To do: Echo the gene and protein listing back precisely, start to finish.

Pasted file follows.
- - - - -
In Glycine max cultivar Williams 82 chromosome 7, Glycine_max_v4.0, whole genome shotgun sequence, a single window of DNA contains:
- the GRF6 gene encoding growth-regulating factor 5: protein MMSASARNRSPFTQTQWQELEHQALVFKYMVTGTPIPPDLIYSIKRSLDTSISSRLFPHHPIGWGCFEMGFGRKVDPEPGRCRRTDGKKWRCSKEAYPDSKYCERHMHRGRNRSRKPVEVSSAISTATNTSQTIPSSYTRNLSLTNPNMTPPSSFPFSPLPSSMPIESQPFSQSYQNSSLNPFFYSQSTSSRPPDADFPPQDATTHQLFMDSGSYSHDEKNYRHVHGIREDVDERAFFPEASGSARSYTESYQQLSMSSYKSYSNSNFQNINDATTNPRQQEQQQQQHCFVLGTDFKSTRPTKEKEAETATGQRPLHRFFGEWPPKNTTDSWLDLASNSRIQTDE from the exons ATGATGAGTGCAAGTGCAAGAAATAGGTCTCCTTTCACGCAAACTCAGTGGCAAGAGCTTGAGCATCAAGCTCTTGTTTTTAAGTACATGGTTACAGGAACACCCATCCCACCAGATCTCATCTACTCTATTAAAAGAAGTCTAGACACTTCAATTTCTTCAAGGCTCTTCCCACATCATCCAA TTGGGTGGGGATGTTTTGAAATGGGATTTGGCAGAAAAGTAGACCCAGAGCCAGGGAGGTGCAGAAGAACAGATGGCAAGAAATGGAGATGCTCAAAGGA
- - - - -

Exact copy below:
In Glycine max cultivar Williams 82 chromosome 7, Glycine_max_v4.0, whole genome shotgun sequence, a single window of DNA contains:
- the GRF6 gene encoding growth-regulating factor 5: protein MMSASARNRSPFTQTQWQELEHQALVFKYMVTGTPIPPDLIYSIKRSLDTSISSRLFPHHPIGWGCFEMGFGRKVDPEPGRCRRTDGKKWRCSKEAYPDSKYCERHMHRGRNRSRKPVEVSSAISTATNTSQTIPSSYTRNLSLTNPNMTPPSSFPFSPLPSSMPIESQPFSQSYQNSSLNPFFYSQSTSSRPPDADFPPQDATTHQLFMDSGSYSHDEKNYRHVHGIREDVDERAFFPEASGSARSYTESYQQLSMSSYKSYSNSNFQNINDATTNPRQQEQQQQQHCFVLGTDFKSTRPTKEKEAETATGQRPLHRFFGEWPPKNTTDSWLDLASNSRIQTDE from the exons ATGATGAGTGCAAGTGCAAGAAATAGGTCTCCTTTCACGCAAACTCAGTGGCAAGAGCTTGAGCATCAAGCTCTTGTTTTTAAGTACATGGTTACAGGAACACCCATCCCACCAGATCTCATCTACTCTATTAAAAGAAGTCTAGACACTTCAATTTCTTCAAGGCTCTTCCCACATCATCCAA TTGGGTGGGGATGTTTTGAAATGGGATTTGGCAGAAAAGTAGACCCAGAGCCAGGGAGGTGCAGAAGAACAGATGGCAAGAAATGGAGATGCTCAAAGGA